Tens of thousands of service members are about to enter the civilian labor force as the military contracts following more than a decade of war. There are challenges still, for them and for the employers who hire them, the RAND researchers found—despite the hard-earned “intangibles” that veterans bring to the corporate world like teamwork, leadership, and staying cool under pressure.

“That's what really sets veterans apart,” said Anthony Odierno, executive director of military and veterans affairs at JPMorgan Chase & Co. An Army captain, he was wounded in an ambush during a nighttime patrol in Baghdad in 2004.

“My soldiers, despite everything going on, knew exactly what to do,” Odierno said. “When you think about having to lead under such circumstances, make decisions under the most strenuous and stressful conditions, be able to react—these are all things that translate; these are all skills we're looking for as a company.”

JPMorgan and ten other corporate heavyweights came together in 2011 and pledged themselves to what seemed an ambitious goal: Hire 100,000 veterans before the year 2020. They called their campaign the 100,000 Jobs Mission, but that soon became a misnomer. At last count, the fast-growing coalition had placed more than 267,000 veterans in jobs.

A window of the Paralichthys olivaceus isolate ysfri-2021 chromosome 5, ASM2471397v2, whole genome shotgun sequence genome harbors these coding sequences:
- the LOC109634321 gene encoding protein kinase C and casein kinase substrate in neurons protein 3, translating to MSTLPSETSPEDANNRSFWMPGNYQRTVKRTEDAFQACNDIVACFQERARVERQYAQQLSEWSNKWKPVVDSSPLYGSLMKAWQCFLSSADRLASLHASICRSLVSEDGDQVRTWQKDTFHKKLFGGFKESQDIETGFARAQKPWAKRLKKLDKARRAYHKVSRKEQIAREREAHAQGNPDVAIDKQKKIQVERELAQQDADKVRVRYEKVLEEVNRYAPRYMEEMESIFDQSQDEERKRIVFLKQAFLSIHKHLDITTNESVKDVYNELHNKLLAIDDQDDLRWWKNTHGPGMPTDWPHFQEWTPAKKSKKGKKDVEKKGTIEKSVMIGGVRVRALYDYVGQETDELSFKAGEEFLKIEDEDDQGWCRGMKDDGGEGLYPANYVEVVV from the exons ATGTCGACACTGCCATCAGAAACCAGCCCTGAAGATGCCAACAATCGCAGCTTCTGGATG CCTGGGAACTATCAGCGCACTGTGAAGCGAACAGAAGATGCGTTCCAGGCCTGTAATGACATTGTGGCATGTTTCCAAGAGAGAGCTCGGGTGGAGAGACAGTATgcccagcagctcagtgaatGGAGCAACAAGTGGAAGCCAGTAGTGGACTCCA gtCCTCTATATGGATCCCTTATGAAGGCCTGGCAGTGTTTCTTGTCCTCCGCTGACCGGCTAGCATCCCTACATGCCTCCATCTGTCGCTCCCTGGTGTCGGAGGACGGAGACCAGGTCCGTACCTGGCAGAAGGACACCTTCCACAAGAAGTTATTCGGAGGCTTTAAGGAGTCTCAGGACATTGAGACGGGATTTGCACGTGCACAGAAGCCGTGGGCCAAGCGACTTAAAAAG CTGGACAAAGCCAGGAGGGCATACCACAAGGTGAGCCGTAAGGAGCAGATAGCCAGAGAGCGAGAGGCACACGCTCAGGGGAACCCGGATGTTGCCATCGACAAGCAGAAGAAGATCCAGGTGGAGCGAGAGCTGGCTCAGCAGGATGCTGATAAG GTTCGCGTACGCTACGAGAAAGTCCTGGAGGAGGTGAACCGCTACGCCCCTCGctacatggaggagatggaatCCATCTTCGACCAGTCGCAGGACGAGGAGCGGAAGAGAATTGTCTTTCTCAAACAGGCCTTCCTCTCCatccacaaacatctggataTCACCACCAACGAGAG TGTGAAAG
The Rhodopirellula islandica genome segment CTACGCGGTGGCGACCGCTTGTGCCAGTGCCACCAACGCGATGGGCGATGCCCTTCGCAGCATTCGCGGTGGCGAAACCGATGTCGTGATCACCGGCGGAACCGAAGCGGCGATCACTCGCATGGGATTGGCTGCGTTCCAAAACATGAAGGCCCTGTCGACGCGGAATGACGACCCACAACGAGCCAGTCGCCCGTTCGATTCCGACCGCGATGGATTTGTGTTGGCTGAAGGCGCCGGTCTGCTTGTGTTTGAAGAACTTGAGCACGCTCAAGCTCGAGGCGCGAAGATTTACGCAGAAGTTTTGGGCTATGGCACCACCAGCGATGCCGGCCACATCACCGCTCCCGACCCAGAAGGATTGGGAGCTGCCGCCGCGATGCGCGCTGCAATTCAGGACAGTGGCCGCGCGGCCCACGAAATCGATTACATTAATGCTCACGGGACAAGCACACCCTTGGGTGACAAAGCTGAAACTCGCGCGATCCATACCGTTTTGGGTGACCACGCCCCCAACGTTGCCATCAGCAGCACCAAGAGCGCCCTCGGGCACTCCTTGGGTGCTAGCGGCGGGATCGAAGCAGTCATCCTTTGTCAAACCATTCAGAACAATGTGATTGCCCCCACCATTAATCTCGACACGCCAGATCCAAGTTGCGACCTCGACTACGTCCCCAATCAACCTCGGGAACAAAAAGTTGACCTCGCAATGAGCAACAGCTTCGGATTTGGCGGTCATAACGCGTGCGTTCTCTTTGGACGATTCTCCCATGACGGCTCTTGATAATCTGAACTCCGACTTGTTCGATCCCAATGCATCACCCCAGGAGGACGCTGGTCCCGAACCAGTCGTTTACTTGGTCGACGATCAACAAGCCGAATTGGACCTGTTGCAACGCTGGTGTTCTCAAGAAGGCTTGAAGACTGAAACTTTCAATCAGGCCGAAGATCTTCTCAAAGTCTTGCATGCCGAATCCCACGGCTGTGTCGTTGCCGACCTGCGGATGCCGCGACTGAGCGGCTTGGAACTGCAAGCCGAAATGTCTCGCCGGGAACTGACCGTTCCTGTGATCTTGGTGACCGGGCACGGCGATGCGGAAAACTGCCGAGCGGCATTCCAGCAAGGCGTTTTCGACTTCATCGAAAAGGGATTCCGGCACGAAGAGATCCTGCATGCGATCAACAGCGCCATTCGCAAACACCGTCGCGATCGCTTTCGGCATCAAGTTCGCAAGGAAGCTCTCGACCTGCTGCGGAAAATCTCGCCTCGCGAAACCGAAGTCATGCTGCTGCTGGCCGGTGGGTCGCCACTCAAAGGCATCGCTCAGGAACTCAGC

As the effort grew, JPMorgan brought in RAND to assess the lessons learned and the challenges that remained. RAND found that, in many ways, the 100,000 Jobs Mission had become a model of success for putting veterans to work.

Veteran Angel Coronado at the Compton WorkSource Center Job center

Photo by Jayne Kamin-Oncea/Pro Photography Network

“[Many employers] somehow don't see the military experience as experience. They look at it like, OK, it's military, it's different.”

Angel Coronado, 35, Reservist and former Army tank mechanic

Companies more accustomed to fighting each other for top talent were suddenly cooperating to match veteran applicants to jobs, swapping tips and resumes. In interviews with RAND researchers, company officials were universally positive about the program and the veterans they had hired. Fewer than a quarter cited any downside—mostly an occasional veteran who couldn't acclimate to their corporate culture.